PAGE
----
Multi wood vase

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Project by Bill Duane Brooks posted 07-18-2014 09:30 PM 987 views 6 times favorited 6 comments Add to Favorites Watch

This is a lathe turned vase of multiple pieces of exotic and domestic hardwoods. It measures 7” in height and 5” in diameter. Random pieces of several colors of wood are set in a bed of epoxy that has a filler of coffee grounds. The main body of the vase is wormy mesquite. The pieces include oak, maple, padauk, purpleheart, wenge and zebra wood. The vase is then turned inside and out to a wall thickness of approximately 3/8”. The pieces show up inside as well as outside. All colors seen in the woods are their natural colors.

-- duane

6 comments so far

View woodshopmike's profile


187 posts in 480 days

#1 posted 07-18-2014 09:51 PM

Reminds me of crushed glass mosaic


View HillbillyShooter's profile


5092 posts in 1108 days

#2 posted 07-18-2014 11:02 PM

Interesting turning—nice.

-- John C. -- "Firearms are second only to the Constitution in importance; they are the peoples' liberty's teeth." George Washington

View deon's profile


2284 posts in 1842 days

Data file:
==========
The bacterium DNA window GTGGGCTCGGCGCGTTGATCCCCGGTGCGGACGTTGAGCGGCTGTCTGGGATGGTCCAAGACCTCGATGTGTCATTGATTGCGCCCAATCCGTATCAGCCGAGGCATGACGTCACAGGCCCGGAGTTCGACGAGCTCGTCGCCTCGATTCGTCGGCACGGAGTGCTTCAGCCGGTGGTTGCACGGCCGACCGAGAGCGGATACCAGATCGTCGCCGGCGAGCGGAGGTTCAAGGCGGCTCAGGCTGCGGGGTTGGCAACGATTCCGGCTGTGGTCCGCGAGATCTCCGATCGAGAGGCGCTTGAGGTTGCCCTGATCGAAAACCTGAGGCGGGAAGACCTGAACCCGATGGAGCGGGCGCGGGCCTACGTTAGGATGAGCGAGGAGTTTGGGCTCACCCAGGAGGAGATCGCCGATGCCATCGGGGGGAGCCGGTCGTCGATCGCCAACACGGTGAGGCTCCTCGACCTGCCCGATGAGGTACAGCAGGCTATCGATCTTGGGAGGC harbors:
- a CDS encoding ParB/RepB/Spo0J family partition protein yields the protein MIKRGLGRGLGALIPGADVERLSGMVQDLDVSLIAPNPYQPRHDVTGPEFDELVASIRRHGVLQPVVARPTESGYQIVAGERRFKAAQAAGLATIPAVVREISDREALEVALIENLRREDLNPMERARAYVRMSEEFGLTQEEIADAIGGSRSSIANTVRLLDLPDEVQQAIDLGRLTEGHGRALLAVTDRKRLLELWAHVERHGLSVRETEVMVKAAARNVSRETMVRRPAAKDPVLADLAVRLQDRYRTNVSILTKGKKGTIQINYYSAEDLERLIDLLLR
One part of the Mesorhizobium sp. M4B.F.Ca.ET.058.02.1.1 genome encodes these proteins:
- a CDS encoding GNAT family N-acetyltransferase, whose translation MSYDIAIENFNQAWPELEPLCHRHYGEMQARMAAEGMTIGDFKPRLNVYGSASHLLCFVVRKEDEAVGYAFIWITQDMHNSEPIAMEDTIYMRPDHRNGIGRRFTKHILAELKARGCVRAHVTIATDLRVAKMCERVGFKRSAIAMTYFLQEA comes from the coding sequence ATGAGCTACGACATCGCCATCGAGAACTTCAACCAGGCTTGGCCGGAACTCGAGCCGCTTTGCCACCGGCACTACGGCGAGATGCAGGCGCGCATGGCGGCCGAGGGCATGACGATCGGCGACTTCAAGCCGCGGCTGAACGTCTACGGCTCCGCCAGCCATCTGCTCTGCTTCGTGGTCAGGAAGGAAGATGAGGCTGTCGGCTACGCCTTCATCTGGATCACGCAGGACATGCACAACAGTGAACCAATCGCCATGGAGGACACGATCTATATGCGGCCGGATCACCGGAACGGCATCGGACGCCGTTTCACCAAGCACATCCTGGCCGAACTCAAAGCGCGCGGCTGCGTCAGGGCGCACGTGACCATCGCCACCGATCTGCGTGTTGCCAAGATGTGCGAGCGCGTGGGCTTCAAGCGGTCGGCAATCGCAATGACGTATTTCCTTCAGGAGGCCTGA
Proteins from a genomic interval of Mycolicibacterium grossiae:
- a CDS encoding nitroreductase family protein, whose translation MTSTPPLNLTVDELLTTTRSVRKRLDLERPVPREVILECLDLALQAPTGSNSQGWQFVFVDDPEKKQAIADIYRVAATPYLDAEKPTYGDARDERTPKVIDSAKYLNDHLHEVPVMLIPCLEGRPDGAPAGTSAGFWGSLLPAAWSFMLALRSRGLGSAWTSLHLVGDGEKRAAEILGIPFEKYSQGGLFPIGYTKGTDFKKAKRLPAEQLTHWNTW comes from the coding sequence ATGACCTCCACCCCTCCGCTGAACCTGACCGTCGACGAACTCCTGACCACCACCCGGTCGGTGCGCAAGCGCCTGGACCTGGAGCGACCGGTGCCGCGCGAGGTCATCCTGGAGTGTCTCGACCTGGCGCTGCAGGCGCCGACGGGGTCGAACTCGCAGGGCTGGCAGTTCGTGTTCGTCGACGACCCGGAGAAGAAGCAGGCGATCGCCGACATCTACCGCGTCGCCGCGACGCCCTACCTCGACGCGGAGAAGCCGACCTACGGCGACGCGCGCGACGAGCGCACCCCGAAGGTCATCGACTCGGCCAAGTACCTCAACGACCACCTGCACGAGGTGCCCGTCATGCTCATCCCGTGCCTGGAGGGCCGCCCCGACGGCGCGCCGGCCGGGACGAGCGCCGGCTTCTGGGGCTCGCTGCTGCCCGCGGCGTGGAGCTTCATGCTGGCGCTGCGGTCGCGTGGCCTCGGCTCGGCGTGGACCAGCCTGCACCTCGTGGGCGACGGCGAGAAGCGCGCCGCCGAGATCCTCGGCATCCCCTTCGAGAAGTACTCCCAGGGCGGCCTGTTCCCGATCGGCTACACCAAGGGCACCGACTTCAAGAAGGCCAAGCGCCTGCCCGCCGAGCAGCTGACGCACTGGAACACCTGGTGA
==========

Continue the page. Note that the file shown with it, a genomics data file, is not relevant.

#3 posted 07-19-2014 11:51 AM

Looks great!

-- Dreaming patterns

View Hawaiilad's profile


2271 posts in 1837 days

#4 posted 07-19-2014 07:09 PM

Wow Bill,,,that’s really nice

-- Larry in sunny and warm Hawaii,

View twirlygirl's profile


22 posts in 297 days

#5 posted 07-19-2014 10:10 PM

this is so beautiful! such a different technique than I have seen before. I love the colors and shape.

View Bill Duane Brooks's profile

Bill Duane Brooks

47 posts in 225 days

#6 posted 07-20-2014 01:03 AM

I had not seen this before either. I dreamed it up from the dark recesses of my mind. It is a fairly simple technique. I took a mesquite log, cut a groove about 1/2” deep by the width I wanted the inset to be. Then I cut some random shaped pieces of different woods. I glued the pieces into the groove in a random pattern. I then grouted between all the pieces with epoxy resin mixed with coffee grounds as a filler.

Then it was simply turned outside and the inside was hollowed out to the point where the wood pieces were exposed on the inside.

-- duane

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